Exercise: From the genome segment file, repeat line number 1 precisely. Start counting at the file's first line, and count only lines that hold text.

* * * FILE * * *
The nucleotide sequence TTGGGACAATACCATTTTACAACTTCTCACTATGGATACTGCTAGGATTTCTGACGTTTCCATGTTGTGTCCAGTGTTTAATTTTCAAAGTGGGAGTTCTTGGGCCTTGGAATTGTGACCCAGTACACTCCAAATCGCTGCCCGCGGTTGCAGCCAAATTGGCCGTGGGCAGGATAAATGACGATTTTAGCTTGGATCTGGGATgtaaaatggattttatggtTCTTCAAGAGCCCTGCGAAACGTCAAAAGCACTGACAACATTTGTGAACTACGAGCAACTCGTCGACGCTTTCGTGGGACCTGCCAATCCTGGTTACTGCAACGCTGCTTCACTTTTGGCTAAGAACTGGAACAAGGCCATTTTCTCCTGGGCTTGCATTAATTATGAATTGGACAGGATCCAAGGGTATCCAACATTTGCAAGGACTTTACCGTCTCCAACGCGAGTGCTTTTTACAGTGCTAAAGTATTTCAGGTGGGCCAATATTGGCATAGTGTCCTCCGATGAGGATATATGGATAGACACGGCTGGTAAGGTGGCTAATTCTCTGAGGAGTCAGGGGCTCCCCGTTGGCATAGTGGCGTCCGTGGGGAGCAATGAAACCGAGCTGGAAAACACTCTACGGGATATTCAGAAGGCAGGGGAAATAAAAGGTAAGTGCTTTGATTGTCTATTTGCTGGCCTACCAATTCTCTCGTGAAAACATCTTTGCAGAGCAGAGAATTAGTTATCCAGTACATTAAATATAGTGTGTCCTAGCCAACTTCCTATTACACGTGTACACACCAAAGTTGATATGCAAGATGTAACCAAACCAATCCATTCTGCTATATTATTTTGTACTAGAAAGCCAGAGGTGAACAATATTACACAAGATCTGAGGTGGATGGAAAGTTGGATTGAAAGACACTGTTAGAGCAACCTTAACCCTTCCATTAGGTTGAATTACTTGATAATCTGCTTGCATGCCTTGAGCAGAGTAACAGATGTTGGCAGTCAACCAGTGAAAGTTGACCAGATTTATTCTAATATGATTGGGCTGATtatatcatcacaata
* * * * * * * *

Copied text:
The nucleotide sequence TTGGGACAATACCATTTTACAACTTCTCACTATGGATACTGCTAGGATTTCTGACGTTTCCATGTTGTGTCCAGTGTTTAATTTTCAAAGTGGGAGTTCTTGGGCCTTGGAATTGTGACCCAGTACACTCCAAATCGCTGCCCGCGGTTGCAGCCAAATTGGCCGTGGGCAGGATAAATGACGATTTTAGCTTGGATCTGGGATgtaaaatggattttatggtTCTTCAAGAGCCCTGCGAAACGTCAAAAGCACTGACAACATTTGTGAACTACGAGCAACTCGTCGACGCTTTCGTGGGACCTGCCAATCCTGGTTACTGCAACGCTGCTTCACTTTTGGCTAAGAACTGGAACAAGGCCATTTTCTCCTGGGCTTGCATTAATTATGAATTGGACAGGATCCAAGGGTATCCAACATTTGCAAGGACTTTACCGTCTCCAACGCGAGTGCTTTTTACAGTGCTAAAGTATTTCAGGTGGGCCAATATTGGCATAGTGTCCTCCGATGAGGATATATGGATAGACACGGCTGGTAAGGTGGCTAATTCTCTGAGGAGTCAGGGGCTCCCCGTTGGCATAGTGGCGTCCGTGGGGAGCAATGAAACCGAGCTGGAAAACACTCTACGGGATATTCAGAAGGCAGGGGAAATAAAAGGTAAGTGCTTTGATTGTCTATTTGCTGGCCTACCAATTCTCTCGTGAAAACATCTTTGCAGAGCAGAGAATTAGTTATCCAGTACATTAAATATAGTGTGTCCTAGCCAACTTCCTATTACACGTGTACACACCAAAGTTGATATGCAAGATGTAACCAAACCAATCCATTCTGCTATATTATTTTGTACTAGAAAGCCAGAGGTGAACAATATTACACAAGATCTGAGGTGGATGGAAAGTTGGATTGAAAGACACTGTTAGAGCAACCTTAACCCTTCCATTAGGTTGAATTACTTGATAATCTGCTTGCATGCCTTGAGCAGAGTAACAGATGTTGGCAGTCAACCAGTGAAAGTTGACCAGATTTATTCTAATATGATTGGGCTGATtatatcatcacaata